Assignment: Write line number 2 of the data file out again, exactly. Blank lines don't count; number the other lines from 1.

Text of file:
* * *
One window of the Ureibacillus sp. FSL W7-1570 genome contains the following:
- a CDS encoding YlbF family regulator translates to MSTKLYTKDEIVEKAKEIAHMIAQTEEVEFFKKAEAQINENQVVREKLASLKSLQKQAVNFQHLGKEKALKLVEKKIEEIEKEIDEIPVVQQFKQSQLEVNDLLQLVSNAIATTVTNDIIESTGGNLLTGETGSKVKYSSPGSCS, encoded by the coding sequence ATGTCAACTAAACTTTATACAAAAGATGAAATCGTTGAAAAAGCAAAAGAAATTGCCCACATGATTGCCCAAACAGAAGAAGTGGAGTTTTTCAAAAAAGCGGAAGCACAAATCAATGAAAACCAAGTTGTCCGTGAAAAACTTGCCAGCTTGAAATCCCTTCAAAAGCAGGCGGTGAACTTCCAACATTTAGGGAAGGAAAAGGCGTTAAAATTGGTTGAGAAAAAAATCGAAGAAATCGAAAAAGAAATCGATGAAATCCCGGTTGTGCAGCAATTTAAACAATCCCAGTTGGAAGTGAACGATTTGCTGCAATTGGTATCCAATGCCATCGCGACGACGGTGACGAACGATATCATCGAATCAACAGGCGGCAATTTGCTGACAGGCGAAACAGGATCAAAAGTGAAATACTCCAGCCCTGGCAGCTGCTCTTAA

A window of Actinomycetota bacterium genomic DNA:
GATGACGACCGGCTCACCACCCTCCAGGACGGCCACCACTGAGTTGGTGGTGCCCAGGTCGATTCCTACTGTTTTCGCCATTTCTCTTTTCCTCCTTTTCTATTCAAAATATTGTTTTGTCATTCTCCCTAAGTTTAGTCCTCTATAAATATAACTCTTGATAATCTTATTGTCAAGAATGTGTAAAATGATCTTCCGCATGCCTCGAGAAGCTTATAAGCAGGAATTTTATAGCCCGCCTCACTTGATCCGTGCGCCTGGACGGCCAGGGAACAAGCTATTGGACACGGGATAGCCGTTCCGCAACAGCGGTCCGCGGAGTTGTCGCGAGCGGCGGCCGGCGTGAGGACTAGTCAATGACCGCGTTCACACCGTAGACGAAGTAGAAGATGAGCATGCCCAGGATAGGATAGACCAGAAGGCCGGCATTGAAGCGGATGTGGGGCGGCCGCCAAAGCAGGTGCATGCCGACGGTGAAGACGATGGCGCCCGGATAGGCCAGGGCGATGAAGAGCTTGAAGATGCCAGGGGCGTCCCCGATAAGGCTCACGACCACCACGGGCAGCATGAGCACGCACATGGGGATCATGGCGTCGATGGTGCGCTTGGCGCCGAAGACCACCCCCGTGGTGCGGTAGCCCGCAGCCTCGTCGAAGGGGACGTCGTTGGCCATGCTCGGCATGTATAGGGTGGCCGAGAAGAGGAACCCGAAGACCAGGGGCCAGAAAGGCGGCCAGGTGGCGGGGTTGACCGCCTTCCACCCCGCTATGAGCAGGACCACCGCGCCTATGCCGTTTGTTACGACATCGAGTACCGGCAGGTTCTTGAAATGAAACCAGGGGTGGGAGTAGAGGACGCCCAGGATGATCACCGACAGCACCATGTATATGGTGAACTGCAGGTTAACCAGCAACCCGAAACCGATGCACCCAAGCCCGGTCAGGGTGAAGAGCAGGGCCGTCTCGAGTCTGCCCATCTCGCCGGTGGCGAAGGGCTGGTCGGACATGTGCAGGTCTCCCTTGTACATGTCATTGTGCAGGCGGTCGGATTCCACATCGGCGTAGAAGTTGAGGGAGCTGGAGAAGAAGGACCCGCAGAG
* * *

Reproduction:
- a CDS encoding YlbF family regulator translates to MSTKLYTKDEIVEKAKEIAHMIAQTEEVEFFKKAEAQINENQVVREKLASLKSLQKQAVNFQHLGKEKALKLVEKKIEEIEKEIDEIPVVQQFKQSQLEVNDLLQLVSNAIATTVTNDIIESTGGNLLTGETGSKVKYSSPGSCS, encoded by the coding sequence ATGTCAACTAAACTTTATACAAAAGATGAAATCGTTGAAAAAGCAAAAGAAATTGCCCACATGATTGCCCAAACAGAAGAAGTGGAGTTTTTCAAAAAAGCGGAAGCACAAATCAATGAAAACCAAGTTGTCCGTGAAAAACTTGCCAGCTTGAAATCCCTTCAAAAGCAGGCGGTGAACTTCCAACATTTAGGGAAGGAAAAGGCGTTAAAATTGGTTGAGAAAAAAATCGAAGAAATCGAAAAAGAAATCGATGAAATCCCGGTTGTGCAGCAATTTAAACAATCCCAGTTGGAAGTGAACGATTTGCTGCAATTGGTATCCAATGCCATCGCGACGACGGTGACGAACGATATCATCGAATCAACAGGCGGCAATTTGCTGACAGGCGAAACAGGATCAAAAGTGAAATACTCCAGCCCTGGCAGCTGCTCTTAA